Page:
Family still looking for justice after Faye Carter died at QEH in 2008

Jim Day
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Lawyer argues for release of external review in woman’s untimely death

A family’s pursuit of accountability - and justice - continues more than five years after the disturbing death of a woman at the Queen Elizabeth Hospital in Charlottetown.

The often-plodding nature of litigation is evident in the case of 55-year-old Faye Carter, who died at the QEH in Charlottetown after waiting more than 18 hours for surgery while fecal matter poisoned her body.

The suit is against three doctors involved in the care and treatment of Carter as well as against the hospital.

Joshua Santimaw, the lawyer handling the lawsuit, told The Guardian last week the claim against the QEH and Dr. Barry Fleming, Dr. Ayodeji Harris-Eze and Dr. John Goodwin continues.

However, he would not hazard a guess as to if or when the lawsuit might get to court.

Actually Santimaw, a Halifax lawyer who specializes in civil litigation, was in court Wednesday but only with the hope of gaining additional ammunition for the suit.

He presented a case before Supreme Court of P.E.I. Justice Benjamin Taylor to access a report by an Ontario doctor hired by the province four years ago to carry out an external review of Carter’s death.

Santimaw believes the report, prepared by Dr. Norman Hill, would likely include a number of findings in fact that deal specifically with Carter’s care and subsequent death at the QEH.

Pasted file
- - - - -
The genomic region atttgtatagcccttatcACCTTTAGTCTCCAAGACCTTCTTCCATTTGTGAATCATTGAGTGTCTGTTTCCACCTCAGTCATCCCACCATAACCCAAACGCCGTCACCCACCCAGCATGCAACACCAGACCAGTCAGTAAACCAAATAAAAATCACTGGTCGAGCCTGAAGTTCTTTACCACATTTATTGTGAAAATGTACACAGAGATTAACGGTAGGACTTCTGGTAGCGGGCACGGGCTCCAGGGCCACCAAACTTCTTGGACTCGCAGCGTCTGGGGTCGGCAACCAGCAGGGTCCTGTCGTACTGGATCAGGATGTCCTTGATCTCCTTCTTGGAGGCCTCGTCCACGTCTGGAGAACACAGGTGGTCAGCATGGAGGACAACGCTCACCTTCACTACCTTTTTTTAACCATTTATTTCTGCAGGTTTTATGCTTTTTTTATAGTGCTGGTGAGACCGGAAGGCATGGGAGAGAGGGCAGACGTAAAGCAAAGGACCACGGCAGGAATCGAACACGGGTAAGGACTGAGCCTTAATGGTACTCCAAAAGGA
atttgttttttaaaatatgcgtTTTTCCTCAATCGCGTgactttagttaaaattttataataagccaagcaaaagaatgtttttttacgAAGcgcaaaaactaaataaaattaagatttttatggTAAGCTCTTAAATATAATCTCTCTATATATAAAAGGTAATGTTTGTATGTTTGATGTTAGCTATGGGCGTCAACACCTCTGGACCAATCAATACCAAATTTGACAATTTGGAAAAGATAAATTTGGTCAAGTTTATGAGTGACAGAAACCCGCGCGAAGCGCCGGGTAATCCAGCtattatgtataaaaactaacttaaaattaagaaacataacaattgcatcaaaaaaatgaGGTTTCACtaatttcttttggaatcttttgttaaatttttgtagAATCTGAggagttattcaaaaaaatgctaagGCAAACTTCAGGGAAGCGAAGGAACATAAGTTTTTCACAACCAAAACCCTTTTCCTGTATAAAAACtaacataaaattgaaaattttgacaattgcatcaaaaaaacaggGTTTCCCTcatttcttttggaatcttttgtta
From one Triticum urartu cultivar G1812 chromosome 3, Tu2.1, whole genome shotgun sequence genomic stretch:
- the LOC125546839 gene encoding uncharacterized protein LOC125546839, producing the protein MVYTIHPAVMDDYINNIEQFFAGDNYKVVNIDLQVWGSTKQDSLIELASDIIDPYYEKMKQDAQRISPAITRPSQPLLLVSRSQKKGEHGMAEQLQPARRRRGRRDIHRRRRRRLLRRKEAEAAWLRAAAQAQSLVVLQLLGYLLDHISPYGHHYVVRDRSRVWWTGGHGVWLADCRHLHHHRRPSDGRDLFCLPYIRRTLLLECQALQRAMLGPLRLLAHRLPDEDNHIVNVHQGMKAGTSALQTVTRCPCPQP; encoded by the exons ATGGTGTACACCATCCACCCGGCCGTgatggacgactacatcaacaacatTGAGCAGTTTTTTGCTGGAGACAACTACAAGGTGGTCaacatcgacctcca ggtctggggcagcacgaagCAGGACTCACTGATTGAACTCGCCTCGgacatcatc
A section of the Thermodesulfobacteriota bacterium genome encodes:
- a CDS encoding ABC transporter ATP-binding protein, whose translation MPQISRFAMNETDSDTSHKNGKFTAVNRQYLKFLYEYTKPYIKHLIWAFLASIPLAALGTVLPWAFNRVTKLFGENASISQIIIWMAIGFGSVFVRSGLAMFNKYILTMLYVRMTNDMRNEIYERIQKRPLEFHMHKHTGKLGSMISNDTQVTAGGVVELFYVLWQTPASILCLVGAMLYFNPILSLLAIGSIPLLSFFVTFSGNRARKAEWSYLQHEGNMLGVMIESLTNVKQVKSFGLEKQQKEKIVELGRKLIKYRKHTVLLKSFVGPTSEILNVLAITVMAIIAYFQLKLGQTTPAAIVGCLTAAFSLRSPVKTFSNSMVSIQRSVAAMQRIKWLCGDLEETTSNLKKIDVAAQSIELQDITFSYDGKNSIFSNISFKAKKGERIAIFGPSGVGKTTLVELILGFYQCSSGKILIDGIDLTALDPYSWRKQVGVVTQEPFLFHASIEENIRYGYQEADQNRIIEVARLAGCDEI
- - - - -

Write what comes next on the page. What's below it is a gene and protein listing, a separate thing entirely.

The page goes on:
“My client should be entitled to see those findings,’’ he told the court.

Counsel for the province countered that the Health Services Act protects disclosure of the report because it falls under the category of a systemic quality improvement activity review.

In other words, counsel argued, the hospital does not have to release the report.

Taylor has six months to rule on the request to have the report released, but noted he would work to reach a decision as soon as possible.

The lawsuit was filed on Carter’s behalf by her son, Greg Jones and his wife Rachel. Both were in court Wednesday but deferred comment to their lawyer when approached by The Guardian to grant an interview.

Rachel has spoken to The Guardian in the past to convey family’s frustration, anger and grief over the manner in which Carter died.

Doctors had told family of Carter that she was going to make a full recovery after a routine bowel operation in October 2008. Two weeks later she was dead.

After pouring over thousands of pages of medical records and hospital notes, Jones said in an interview in 2010 that the family discovered a hospital that was ill-equipped, understaffed and lacking the compassion needed to save somebody who meant the world to them.

“We were in shock, we were in complete and utter shock,’’ Rachel said at the time.

“This woman was 55...she shouldn’t have died from this surgery. This should not have killed her.’’

While Carter died in November 2008, the hospital only ordered an external review in June 2010 - nearly two years after her death.

In the meantime, the family filed a complaint with the College of Physicians and Surgeons. The college said the doctor did nothing wrong.

Counsel for the QEH told the court Wednesday that the hospital has “attempted to be as transparent as possible’’ noting Carter’s hospital chart and autopsy report were both released to family and three meetings were conducted between hospital representatives and family members.

jday@theguardian.pe.ca

Twitter.com/PEIGuardian

 

 

 

 

Organizations: College of Physicians, Queen Elizabeth Hospital, The Guardian Supreme Court Health Services

Geographic location: Charlottetown, Halifax, Ontario

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Recent comments

  • Ray
    March 06, 2014 - 08:59